A report from Nebraska Farm Bureau’s Governmental Relations team.

Interim Hearings – Education Spending

Even though the Legislature is not in session, committees continue to meet to hear testimony on interim studies introduced last session. This week, NEFB testified in front of the Education Committee, which heard Legislative Resolution (LR) 153 – Sen. Groene’s interim study to examine the administrative costs of local systems and school districts and investigate methods for reducing such costs. When it comes to reducing property taxes, NEFB state policy reads, “spending reductions achieved by controlling local administrative costs and prioritizing and sharing government services should be an integral part of reducing property taxes.”

Hemp Status

Interest continues to grow about the possibilities of industrial hemp. Ten Nebraska farms received approval this summer to begin growing industrial hemp. Formal rules from the Nebraska Department of Agriculture are expected by December, at which point they will need USDA approval. The program should be ready to go by the 2020 growing season. You will still need to apply to the Nebraska Department of Agriculture for a license to grow, transport, and process hemp, but there will be no caps on the number of growers/processors.

Property Taxes in the News

After a stop in rural Nebraska, Omaha and surrounding metro area legislators – many of whom serve on the Revenue (tax-writing) Committee – heard first-hand about the burden of property taxes at a forum hosted by the Platte Institute. Omaha Sen. Mike McDonnell urged those in attendance to “tell their stories” and even “pressure” lawmakers to do something about property taxes.

U.S. and Japan Ink Trade Deal

On September 25, President Donald Trump and Japanese Prime Minister Shinzō Abe signed a trade deal which will lower or eliminate tariffs on over $7 billion in agricultural products. Nebraska Farm Bureau (NEFB) released a statement here. The statement further laid out NEFB’s other trade priorities now that the Japanese agreement had been reached. “With this vital agreement now checked off the ‘Trade To-Do’ list, the passage of the new U.S.-Mexico-Canada Agreement (USMCA) and reaching a deal with China must be next. It is time to send a clear message to the rest of the world: The United States is open for business,” Nelson said.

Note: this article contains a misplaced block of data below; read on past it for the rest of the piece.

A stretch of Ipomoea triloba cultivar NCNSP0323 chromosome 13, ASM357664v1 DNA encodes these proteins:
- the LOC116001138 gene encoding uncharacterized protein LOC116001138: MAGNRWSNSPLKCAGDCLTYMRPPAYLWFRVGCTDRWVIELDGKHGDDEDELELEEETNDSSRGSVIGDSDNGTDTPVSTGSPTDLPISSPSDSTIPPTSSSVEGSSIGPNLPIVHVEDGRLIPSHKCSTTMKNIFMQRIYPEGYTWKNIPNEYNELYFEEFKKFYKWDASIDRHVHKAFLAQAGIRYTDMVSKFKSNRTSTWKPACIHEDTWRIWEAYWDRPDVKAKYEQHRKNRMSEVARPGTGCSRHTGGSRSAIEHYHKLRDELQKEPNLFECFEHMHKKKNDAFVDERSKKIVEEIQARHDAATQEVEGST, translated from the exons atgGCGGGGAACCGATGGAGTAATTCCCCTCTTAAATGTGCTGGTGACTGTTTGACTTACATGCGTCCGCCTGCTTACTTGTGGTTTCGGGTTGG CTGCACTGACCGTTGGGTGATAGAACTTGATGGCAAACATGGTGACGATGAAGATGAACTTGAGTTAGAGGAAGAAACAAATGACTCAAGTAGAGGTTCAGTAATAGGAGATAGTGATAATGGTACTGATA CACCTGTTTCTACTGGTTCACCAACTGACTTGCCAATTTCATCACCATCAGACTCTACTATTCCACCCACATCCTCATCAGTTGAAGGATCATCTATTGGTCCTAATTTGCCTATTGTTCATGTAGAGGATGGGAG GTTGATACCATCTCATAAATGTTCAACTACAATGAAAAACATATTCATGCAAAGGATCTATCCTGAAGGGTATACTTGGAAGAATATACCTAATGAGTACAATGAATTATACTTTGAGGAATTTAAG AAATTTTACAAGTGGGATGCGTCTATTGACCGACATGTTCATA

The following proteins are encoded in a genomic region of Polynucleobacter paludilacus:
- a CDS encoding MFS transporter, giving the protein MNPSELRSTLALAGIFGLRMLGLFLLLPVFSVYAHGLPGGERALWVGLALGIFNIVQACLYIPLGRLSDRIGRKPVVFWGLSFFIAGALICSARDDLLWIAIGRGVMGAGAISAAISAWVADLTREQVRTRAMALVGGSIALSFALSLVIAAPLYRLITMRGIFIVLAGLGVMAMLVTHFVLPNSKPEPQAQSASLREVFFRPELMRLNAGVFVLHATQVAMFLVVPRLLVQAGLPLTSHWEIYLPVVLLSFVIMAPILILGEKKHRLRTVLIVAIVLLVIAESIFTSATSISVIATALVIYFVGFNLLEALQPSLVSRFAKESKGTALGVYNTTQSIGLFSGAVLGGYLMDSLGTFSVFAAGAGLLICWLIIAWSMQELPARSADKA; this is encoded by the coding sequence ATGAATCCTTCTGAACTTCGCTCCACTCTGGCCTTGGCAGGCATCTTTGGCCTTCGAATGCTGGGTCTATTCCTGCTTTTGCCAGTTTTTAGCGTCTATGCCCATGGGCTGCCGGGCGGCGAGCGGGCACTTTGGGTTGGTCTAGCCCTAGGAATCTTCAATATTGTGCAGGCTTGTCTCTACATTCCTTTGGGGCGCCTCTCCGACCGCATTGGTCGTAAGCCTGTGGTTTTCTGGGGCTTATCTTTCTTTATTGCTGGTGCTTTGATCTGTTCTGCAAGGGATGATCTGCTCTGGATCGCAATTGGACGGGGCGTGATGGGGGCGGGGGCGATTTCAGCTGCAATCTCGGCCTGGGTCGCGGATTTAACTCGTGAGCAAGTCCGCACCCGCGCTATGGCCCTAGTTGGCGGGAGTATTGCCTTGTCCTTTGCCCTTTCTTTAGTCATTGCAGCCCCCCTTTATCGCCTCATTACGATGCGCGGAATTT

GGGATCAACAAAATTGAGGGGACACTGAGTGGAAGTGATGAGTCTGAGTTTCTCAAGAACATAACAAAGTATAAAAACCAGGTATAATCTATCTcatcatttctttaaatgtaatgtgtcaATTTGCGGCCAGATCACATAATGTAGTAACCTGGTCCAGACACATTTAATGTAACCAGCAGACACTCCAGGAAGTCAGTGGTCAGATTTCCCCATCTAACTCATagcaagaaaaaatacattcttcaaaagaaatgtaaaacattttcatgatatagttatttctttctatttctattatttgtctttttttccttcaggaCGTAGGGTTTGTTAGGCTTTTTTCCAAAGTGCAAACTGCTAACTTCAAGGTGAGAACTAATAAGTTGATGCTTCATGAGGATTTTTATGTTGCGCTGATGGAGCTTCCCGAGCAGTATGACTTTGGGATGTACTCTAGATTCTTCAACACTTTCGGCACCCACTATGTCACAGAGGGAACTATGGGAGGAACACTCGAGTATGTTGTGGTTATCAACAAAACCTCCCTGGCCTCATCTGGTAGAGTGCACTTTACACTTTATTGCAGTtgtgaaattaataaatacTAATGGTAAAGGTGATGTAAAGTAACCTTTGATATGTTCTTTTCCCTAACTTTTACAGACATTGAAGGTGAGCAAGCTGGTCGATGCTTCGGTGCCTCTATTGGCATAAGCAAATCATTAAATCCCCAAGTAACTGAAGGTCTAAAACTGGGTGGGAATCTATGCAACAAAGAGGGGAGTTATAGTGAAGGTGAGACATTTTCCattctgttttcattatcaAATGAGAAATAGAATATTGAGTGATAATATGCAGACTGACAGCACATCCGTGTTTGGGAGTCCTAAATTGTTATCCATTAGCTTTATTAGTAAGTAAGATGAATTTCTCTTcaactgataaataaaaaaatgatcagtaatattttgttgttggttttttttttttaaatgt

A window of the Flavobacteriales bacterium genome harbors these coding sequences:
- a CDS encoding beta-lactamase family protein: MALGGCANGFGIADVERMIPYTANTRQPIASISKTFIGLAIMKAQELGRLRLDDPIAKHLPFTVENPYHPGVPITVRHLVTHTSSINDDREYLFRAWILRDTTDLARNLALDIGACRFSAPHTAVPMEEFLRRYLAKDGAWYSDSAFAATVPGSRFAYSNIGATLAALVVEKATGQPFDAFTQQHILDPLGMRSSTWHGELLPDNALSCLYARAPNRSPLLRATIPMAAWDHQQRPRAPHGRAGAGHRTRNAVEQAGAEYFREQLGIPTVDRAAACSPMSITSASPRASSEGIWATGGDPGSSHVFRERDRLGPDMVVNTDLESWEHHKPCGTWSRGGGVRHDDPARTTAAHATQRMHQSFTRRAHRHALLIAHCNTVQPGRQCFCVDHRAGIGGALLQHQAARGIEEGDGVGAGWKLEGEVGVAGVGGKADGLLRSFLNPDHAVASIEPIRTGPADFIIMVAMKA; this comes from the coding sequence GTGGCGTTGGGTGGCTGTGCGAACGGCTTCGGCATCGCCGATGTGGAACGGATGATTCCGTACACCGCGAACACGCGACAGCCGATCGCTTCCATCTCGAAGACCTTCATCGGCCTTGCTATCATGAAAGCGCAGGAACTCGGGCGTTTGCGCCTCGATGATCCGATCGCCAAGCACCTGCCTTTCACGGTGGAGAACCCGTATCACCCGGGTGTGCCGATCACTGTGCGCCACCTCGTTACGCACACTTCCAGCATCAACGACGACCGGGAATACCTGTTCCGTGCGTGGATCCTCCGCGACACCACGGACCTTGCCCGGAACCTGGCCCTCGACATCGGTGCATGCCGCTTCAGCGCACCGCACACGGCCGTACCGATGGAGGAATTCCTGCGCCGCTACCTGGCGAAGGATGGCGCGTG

Senate Ag Committee Holds Hearing on Livestock Industry

On September 25, the U.S. Senate Agriculture Committee held a hearing focused in on the state of the nation’s livestock industry and what changes might be needed to the Livestock Mandatory Price Reporting law which will need to be reauthorized next year. Nebraska Sen. Deb Fischer focused in on cattle industry and what producers were hearing in the countryside following the fire at the Tyson facility in Holcomb, Kan. Those testifying on behalf of the beef industry indicated that they were appreciative of the actions USDA had taken following the fire. Shortly after the fire, Nebraska Farm Bureau (NEFB) sent a letter to USDA Under Secretary Greg Ibach asking for his immediate attention to ensure there were no regulatory issues that might affect the likely slaughter shift that would occur following the fire. The letter also asked that the Packers and Stockyards division closely monitor the major market shifts that took place following the fire. Within a week of NEFB’s letter being sent, USDA Sec. Sonny Perdue opened a full Packers and Stockyards investigation into the market reactions to the event. NEFB is anxious to see the results of that investigation.